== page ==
... The systems approach is meant to combat these issues by broadening the power between stakeholders at different levels in the system (McDonnell & Elmore, 1987). Mutually beneficial school-STEM industry partnerships improve the student learning experience because more stakeholders have a voice in the system inducing structural changes. ...
Conference Paper
STEM industry partners should play a major role in improving the K-12 student experience. Industry engagement with schools takes on a variety of forms like providing career day speakers, philanthropic giving, or student mentoring. A key challenge in this work, however, is creating mutually beneficial partnerships which meet the needs of both school and industry partners. This research asked two questions: (1) What systems enable students to experience mutually beneficial STEM industry partnerships? (2) How do those systems vary across educational settings (urban, rural, and suburban)? This research study presents three cases selected because they have mutually beneficial, STEM-Industry partnerships in distinct settings.
... Previous research has shown that the implementation of any accountability system in the public sector can lead to a host of unintended consequences (Kelchen, 2018;McDonnell & Elmore, 1987;Thompson, 1999), such as restricting access to selective institutions and exacerbating funding disparities across institution types . However, Schneider and Ingram's (1993) theory of social construction of target populations contends that any outcome described in higher education literature as an unintended consequence of PBF adoption (e.g., exacerbating funding inequities between advantaged and disadvantaged institution types) may be an embedded feature of PBF policies rather than an unintended outcome. ...
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The study examines the impact of various types of performance-based funding (PBF) policies on institutional resources across postsecondary institution types. Although 41 states have implemented PBF over time, the design and dosage of PBF policies look very different across PBF-adopting states. We leverage multiple quasi-experimental approaches and find that high-dosage PBF policies had a negative impact on state funding for four-year historically Black colleges and universities (HBCUs) and four-year institutions serving an above-average share of racially minoritized students. We also show that sporadic positive effects of PBF policies on state funding are concentrated primarily among non-minority serving institutions (non-MSIs) and institutions serving below-average shares of racially minoritized or low-income students. Taken together, our findings reveal the unequal impacts of PBF policies and suggest that PBF policy design is an important consideration with critical implications for under-resourced institutions and the underserved students they educate.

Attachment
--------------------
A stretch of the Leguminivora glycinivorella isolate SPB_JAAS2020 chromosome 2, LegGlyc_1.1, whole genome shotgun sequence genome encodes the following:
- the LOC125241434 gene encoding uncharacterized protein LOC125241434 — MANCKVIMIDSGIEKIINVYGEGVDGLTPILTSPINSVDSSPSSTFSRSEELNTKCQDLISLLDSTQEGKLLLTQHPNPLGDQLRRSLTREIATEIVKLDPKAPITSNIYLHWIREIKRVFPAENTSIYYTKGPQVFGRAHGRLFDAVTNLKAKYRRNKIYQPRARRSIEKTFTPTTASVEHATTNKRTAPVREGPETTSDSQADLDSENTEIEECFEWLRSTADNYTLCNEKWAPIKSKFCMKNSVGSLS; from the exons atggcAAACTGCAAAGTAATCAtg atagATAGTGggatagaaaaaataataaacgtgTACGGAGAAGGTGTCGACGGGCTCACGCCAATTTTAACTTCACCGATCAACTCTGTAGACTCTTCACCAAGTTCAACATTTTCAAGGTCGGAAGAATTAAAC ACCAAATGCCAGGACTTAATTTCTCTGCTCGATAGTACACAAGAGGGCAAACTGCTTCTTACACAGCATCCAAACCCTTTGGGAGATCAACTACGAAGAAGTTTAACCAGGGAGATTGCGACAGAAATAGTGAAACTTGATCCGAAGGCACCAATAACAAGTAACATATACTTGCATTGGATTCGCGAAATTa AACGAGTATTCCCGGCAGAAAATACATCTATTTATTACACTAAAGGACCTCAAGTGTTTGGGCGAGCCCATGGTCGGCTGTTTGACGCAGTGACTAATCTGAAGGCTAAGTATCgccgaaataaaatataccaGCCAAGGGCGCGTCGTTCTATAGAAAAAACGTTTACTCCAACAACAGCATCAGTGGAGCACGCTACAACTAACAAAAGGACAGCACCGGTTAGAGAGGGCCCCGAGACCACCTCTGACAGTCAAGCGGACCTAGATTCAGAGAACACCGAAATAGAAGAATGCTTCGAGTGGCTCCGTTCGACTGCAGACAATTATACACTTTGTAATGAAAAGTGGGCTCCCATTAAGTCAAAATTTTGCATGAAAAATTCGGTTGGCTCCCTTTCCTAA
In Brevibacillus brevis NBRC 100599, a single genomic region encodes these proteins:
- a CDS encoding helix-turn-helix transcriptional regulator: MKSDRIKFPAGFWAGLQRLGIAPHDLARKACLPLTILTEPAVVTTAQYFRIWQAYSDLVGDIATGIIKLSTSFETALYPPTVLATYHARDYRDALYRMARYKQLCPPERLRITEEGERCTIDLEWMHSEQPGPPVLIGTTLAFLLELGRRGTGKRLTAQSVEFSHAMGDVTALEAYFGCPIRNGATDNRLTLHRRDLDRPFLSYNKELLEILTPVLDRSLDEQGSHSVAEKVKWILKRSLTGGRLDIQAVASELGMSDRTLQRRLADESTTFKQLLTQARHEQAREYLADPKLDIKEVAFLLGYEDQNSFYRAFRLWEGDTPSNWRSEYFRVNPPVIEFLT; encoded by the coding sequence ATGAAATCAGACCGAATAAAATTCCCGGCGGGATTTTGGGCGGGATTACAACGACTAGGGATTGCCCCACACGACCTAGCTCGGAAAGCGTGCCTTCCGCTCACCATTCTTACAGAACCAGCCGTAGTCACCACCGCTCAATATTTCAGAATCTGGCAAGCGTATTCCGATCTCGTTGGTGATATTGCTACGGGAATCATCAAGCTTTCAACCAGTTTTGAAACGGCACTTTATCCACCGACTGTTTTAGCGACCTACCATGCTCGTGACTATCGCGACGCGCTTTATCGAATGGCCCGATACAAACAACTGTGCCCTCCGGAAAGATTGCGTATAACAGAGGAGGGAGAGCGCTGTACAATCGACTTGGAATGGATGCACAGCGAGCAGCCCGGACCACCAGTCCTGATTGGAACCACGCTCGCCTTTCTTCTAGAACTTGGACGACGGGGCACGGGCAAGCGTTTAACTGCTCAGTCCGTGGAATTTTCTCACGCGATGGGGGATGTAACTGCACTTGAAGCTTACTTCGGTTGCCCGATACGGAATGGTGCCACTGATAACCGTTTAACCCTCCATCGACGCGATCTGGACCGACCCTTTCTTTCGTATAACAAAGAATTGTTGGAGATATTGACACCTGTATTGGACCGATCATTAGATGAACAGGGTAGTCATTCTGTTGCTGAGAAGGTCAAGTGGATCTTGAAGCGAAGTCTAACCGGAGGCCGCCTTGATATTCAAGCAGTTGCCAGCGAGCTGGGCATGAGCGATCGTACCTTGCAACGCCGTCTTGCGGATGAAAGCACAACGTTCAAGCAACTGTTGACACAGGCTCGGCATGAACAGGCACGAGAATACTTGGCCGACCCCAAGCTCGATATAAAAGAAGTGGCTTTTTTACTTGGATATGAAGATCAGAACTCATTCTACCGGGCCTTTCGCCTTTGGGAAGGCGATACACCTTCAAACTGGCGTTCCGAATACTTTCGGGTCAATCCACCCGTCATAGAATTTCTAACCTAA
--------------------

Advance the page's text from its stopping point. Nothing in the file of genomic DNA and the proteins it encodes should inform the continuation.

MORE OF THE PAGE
... At the bargaining table, all interests are given equal power in creating the policy outcome. All participants are equally expected to give up something, to alter their entrenched viewpoints (McDonnell and Elmore, 1987;Nakamura, Church and Cooper, 1991). ...
Article
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This article examines the use of regulation negotiation as an alternative to traditional rule making processes in state level bureaucracies. Direct observation of the Special Protection Water Program regulation negotiations at the Pennsylvania Department of Environmental Protection from January, 1995 through August, 1996, shows that regulation negotiation can only be applied to issues with clearly defined policy alternatives, a limited number of affected parties and a distinct but not imminent deadline. All parties must be willing to bargain or negotiated agreement will not be reached. On a positive note, a survey of regulation negotiation participants revealed that agency administrators, environmental advocacy groups, and the regulated business community all perceive real benefits in the process.